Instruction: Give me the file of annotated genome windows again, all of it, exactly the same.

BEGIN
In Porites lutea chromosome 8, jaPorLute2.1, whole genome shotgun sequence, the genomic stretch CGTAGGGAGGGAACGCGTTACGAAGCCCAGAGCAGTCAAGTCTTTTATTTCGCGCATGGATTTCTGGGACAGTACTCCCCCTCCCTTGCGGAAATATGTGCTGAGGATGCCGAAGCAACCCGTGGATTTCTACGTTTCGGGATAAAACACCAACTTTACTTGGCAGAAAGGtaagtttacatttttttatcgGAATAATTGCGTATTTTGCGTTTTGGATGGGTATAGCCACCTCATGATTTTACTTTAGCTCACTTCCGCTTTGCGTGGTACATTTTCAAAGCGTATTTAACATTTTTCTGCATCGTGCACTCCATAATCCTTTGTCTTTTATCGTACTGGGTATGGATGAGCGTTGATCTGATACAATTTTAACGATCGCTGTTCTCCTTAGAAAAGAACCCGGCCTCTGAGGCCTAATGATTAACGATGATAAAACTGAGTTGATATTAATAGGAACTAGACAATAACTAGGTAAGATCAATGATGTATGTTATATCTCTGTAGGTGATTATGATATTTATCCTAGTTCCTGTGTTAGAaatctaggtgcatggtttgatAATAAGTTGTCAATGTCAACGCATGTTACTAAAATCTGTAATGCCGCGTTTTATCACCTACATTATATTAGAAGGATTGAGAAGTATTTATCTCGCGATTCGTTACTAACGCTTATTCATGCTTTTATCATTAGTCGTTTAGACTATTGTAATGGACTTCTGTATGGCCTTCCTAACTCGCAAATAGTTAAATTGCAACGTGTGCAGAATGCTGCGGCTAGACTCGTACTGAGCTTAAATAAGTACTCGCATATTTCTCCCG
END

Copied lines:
In Porites lutea chromosome 8, jaPorLute2.1, whole genome shotgun sequence, the genomic stretch CGTAGGGAGGGAACGCGTTACGAAGCCCAGAGCAGTCAAGTCTTTTATTTCGCGCATGGATTTCTGGGACAGTACTCCCCCTCCCTTGCGGAAATATGTGCTGAGGATGCCGAAGCAACCCGTGGATTTCTACGTTTCGGGATAAAACACCAACTTTACTTGGCAGAAAGGtaagtttacatttttttatcgGAATAATTGCGTATTTTGCGTTTTGGATGGGTATAGCCACCTCATGATTTTACTTTAGCTCACTTCCGCTTTGCGTGGTACATTTTCAAAGCGTATTTAACATTTTTCTGCATCGTGCACTCCATAATCCTTTGTCTTTTATCGTACTGGGTATGGATGAGCGTTGATCTGATACAATTTTAACGATCGCTGTTCTCCTTAGAAAAGAACCCGGCCTCTGAGGCCTAATGATTAACGATGATAAAACTGAGTTGATATTAATAGGAACTAGACAATAACTAGGTAAGATCAATGATGTATGTTATATCTCTGTAGGTGATTATGATATTTATCCTAGTTCCTGTGTTAGAaatctaggtgcatggtttgatAATAAGTTGTCAATGTCAACGCATGTTACTAAAATCTGTAATGCCGCGTTTTATCACCTACATTATATTAGAAGGATTGAGAAGTATTTATCTCGCGATTCGTTACTAACGCTTATTCATGCTTTTATCATTAGTCGTTTAGACTATTGTAATGGACTTCTGTATGGCCTTCCTAACTCGCAAATAGTTAAATTGCAACGTGTGCAGAATGCTGCGGCTAGACTCGTACTGAGCTTAAATAAGTACTCGCATATTTCTCCCG